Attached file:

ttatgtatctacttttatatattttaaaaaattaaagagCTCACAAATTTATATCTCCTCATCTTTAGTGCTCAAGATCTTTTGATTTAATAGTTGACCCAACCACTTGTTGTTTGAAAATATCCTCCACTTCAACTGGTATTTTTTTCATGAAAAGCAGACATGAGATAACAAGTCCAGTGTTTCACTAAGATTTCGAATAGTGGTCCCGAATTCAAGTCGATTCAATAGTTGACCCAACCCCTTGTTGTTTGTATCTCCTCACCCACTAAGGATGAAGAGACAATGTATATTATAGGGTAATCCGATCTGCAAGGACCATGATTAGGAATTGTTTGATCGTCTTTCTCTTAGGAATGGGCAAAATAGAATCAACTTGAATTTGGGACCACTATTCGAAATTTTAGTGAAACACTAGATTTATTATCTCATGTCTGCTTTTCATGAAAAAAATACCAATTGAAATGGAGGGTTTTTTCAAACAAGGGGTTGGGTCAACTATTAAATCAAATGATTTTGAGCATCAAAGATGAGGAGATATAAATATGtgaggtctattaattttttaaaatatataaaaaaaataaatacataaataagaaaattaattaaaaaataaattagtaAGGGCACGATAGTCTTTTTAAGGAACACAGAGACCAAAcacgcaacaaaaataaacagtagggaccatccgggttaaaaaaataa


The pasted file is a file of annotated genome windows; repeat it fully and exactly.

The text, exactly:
ttatgtatctacttttatatattttaaaaaattaaagagCTCACAAATTTATATCTCCTCATCTTTAGTGCTCAAGATCTTTTGATTTAATAGTTGACCCAACCACTTGTTGTTTGAAAATATCCTCCACTTCAACTGGTATTTTTTTCATGAAAAGCAGACATGAGATAACAAGTCCAGTGTTTCACTAAGATTTCGAATAGTGGTCCCGAATTCAAGTCGATTCAATAGTTGACCCAACCCCTTGTTGTTTGTATCTCCTCACCCACTAAGGATGAAGAGACAATGTATATTATAGGGTAATCCGATCTGCAAGGACCATGATTAGGAATTGTTTGATCGTCTTTCTCTTAGGAATGGGCAAAATAGAATCAACTTGAATTTGGGACCACTATTCGAAATTTTAGTGAAACACTAGATTTATTATCTCATGTCTGCTTTTCATGAAAAAAATACCAATTGAAATGGAGGGTTTTTTCAAACAAGGGGTTGGGTCAACTATTAAATCAAATGATTTTGAGCATCAAAGATGAGGAGATATAAATATGtgaggtctattaattttttaaaatatataaaaaaaataaatacataaataagaaaattaattaaaaaataaattagtaAGGGCACGATAGTCTTTTTAAGGAACACAGAGACCAAAcacgcaacaaaaataaacagtagggaccatccgggttaaaaaaataa